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WASHINGTON — U.S. Sen. John Thune (R-S.D.) today discussed his nationwide broadband oversight effort that will hold agencies accountable and ensure that previously authorized broadband funding is being used in the most efficient way possible to protect taxpayer dollars. Thune noted that in the last two years, Congress has allocated nearly $80 billion in funding for broadband-related services, which is split among 133 programs at 15 different agencies.
As part of Thune’s effort, he recently sent a letter to U.S. Department of Commerce Inspector General Peggy Gustafson for her failure to fulfill congressionally mandated oversight of previously authorized broadband funding. Thune also sent a letter to a diverse group of stakeholders, including broadband associations, public interest groups, and free-market think tanks to seek their input on the current broadband regulatory structure.
Thune’s remarks below (as prepared for delivery):
“Mr. President, as a resident of a rural state, expanding rural broadband access has long been a priority of mine.
“And I’m not the only one.
“Over the years Congress has dedicated significant resources to closing the digital divide.
“And that has been especially true over the past three years.
“Congress has appropriated a lot of money for broadband lately.
“A whopping $79 billion to be precise dedicated solely to broadband-related projects.
“$79 billion, on top of the billions of dollars the Federal Communications Commission disburses annually under its Universal Service Fund.
“That is an unprecedented amount of money.
“In fact, with that much money we ought to be able to deliver gold- and diamond-laced broadband to every household in the United States.
“But, Mr. President, appropriating money is not enough.
“We could throw trillions of dollars at the rural broadband problem and still not close the digital divide.
“Because all the money in the world is useless if it’s not being spent the right way.
“As I said, we have enough money now that we ought to be deploying gold- and diamond-laced broadband across the country.
“But I have serious questions about whether this money is actually going to meaningfully move us toward closing the digital divide.
“The money that we currently have, as much as it is, is spread out over 15 separate agencies and 133 programs.
“To say that that is not conducive to a coherent rural broadband strategy is an understatement.
“Now, the lion’s share of the funding does go through one agency – the National Telecommunications and Information Administration, or NTIA.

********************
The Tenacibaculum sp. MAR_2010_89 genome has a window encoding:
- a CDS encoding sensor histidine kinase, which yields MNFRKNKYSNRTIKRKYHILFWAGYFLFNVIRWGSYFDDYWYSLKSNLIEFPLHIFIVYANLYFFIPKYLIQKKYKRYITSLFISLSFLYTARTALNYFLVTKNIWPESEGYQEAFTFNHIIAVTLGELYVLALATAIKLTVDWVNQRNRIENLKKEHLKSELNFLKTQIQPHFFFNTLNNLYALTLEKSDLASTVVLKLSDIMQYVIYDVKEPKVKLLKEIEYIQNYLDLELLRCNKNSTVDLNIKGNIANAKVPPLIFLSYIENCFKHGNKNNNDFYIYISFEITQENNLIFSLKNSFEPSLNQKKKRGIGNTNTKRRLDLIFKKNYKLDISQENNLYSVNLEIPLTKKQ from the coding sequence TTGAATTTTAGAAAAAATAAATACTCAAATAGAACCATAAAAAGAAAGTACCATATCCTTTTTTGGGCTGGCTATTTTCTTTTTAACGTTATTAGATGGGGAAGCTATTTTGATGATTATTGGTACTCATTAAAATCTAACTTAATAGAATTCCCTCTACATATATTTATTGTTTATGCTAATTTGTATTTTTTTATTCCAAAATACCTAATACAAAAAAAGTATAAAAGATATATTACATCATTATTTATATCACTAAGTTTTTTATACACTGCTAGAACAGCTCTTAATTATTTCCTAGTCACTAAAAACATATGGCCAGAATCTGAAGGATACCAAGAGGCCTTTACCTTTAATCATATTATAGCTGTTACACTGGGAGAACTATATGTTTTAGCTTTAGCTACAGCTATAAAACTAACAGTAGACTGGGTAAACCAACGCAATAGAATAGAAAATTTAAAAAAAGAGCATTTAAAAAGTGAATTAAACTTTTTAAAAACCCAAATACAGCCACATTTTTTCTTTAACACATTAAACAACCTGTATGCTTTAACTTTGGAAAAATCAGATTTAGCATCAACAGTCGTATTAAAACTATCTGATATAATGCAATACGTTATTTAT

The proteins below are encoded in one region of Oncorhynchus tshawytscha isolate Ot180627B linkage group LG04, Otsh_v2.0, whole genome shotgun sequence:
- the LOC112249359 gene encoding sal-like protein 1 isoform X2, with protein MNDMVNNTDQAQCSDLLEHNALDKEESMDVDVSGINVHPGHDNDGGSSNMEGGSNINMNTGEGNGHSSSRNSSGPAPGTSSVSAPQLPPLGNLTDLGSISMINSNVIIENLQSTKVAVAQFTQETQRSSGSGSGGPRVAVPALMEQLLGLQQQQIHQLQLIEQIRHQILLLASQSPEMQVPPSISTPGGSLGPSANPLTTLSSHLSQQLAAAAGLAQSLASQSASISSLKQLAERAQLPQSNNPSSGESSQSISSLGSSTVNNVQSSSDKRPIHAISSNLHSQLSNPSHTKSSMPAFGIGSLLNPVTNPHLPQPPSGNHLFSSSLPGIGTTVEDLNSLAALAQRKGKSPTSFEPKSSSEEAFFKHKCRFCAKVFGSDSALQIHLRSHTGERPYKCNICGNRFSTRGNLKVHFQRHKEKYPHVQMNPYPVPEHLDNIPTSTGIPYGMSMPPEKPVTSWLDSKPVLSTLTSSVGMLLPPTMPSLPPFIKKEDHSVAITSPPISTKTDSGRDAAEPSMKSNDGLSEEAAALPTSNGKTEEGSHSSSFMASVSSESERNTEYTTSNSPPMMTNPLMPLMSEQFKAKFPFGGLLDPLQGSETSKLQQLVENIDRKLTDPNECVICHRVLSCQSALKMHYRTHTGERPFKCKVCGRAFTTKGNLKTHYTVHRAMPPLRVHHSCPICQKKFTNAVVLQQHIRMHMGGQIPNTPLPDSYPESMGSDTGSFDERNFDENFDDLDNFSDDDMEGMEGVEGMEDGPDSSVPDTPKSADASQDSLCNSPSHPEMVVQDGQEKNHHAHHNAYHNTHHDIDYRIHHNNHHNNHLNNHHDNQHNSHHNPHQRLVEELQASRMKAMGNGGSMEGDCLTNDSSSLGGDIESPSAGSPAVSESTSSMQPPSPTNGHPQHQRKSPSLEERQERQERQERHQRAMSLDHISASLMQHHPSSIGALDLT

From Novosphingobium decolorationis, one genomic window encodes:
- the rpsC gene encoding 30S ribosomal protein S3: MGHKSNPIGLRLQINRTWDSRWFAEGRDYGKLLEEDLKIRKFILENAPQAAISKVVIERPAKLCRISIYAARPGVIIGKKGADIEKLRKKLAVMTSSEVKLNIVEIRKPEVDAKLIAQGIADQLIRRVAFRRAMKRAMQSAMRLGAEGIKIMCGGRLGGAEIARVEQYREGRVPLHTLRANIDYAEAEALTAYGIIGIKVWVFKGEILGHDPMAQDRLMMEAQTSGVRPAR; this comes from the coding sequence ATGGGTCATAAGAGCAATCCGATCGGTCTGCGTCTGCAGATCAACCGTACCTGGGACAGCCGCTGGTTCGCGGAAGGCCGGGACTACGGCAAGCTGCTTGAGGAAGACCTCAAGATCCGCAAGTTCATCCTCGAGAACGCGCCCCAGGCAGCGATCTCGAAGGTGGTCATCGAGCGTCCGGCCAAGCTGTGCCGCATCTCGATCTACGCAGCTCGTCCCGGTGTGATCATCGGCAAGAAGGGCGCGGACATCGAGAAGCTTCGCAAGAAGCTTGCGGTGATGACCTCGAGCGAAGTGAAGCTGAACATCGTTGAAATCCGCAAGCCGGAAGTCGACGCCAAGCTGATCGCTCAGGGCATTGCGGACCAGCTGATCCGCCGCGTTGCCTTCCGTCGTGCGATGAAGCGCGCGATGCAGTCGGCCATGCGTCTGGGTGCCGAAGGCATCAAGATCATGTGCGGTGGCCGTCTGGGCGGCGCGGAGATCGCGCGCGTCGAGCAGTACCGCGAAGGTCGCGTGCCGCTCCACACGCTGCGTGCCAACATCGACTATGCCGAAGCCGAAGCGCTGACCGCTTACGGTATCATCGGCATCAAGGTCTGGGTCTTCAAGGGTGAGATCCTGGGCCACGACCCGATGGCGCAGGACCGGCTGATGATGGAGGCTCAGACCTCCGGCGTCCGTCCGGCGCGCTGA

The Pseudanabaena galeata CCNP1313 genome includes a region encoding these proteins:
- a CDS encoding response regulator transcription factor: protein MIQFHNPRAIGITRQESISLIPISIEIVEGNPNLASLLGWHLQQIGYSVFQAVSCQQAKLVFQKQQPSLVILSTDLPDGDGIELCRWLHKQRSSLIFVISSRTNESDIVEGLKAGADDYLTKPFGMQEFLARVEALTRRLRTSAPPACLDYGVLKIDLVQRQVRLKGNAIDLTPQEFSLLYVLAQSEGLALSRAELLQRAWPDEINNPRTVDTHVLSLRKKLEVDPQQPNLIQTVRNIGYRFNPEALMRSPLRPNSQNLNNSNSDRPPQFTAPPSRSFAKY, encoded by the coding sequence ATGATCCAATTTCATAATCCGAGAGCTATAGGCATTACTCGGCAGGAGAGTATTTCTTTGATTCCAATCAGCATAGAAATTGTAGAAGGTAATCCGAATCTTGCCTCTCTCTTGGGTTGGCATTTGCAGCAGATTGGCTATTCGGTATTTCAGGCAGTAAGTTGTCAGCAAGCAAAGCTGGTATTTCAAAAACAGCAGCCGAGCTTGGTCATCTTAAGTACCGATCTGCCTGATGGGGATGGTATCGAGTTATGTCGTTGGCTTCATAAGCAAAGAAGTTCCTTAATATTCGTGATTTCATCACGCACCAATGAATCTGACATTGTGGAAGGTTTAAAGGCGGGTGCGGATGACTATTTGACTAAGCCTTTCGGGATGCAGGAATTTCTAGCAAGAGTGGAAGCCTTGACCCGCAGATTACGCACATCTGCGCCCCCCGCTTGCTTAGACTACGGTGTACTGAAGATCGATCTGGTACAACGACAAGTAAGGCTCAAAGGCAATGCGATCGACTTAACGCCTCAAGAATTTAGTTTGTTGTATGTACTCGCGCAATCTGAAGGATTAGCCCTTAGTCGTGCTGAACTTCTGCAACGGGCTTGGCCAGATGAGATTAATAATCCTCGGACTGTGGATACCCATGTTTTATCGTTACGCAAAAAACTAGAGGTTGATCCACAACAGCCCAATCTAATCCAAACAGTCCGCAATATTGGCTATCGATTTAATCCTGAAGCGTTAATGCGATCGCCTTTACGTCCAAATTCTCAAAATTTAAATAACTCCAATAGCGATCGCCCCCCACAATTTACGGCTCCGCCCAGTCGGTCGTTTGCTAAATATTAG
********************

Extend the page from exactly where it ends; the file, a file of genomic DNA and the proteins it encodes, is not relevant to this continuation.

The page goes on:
“But it is an agency with a very poor record of efficiently disbursing broadband funding.
“The last time Congress provided NTIA with a big infusion of broadband funding – a fraction of the funding it is now responsible for – the agency struggled with implementation and ended up overbuilding existing broadband networks, resulting in billions of taxpayer dollars being spent with little to show.
“And I’ve seen very little to convince me that NTIA is likely to do much better this time around.
“In July of last year, NTIA called for volunteers to help determine how to allocate $1.5 billion Congress had provided to NTIA to improve broadband access.
“And yet Congress has now put the agency in charge of distributing the $42.5 billion Broadband Equity, Access, and Deployment Program.
“I am deeply concerned that without serious oversight, NTIA will make – and is already making – similar mistakes when managing its current broadband programs.
“That is why earlier this month I began an oversight effort to review the numerous federal broadband programs.
“Oversight of how federal broadband dollars are being spent is necessary to ensure that agencies aren’t misusing billions of taxpayer dollars and, most importantly, to make sure the funding is going to areas that are actually unserved.
“I’ve already requested input from a diverse group of stakeholders to identify ways we can improve broadband programs – and broadband policy more generally – as we head into the 118th Congress.
“And I’ve requested that federal agencies provide information on their efforts to improve broadband infrastructure siting, a key component of deploying broadband networks.
“In the new year, I will work on compiling these responses and presenting stakeholder concerns to NTIA, the Federal Communications Commission, the Department of Agriculture, and the Treasury Department.
“And if changes need to be made to the programs Congress has established, I will do everything I can to hold Congress and federal agencies accountable for making those changes so that all of these programs work as effectively as possible and as Congress intended.
“Mr. President, to expand rural broadband access and actually close the digital divide, it’s not enough to just appropriate money.
“We also need to make sure that money is being spent in the right way.
“And I am committed to doing everything I can to ensure that the money that has been appropriated for rural broadband actually goes to expanding access to those who are currently unserved.
“Mr. President, I yield the floor.”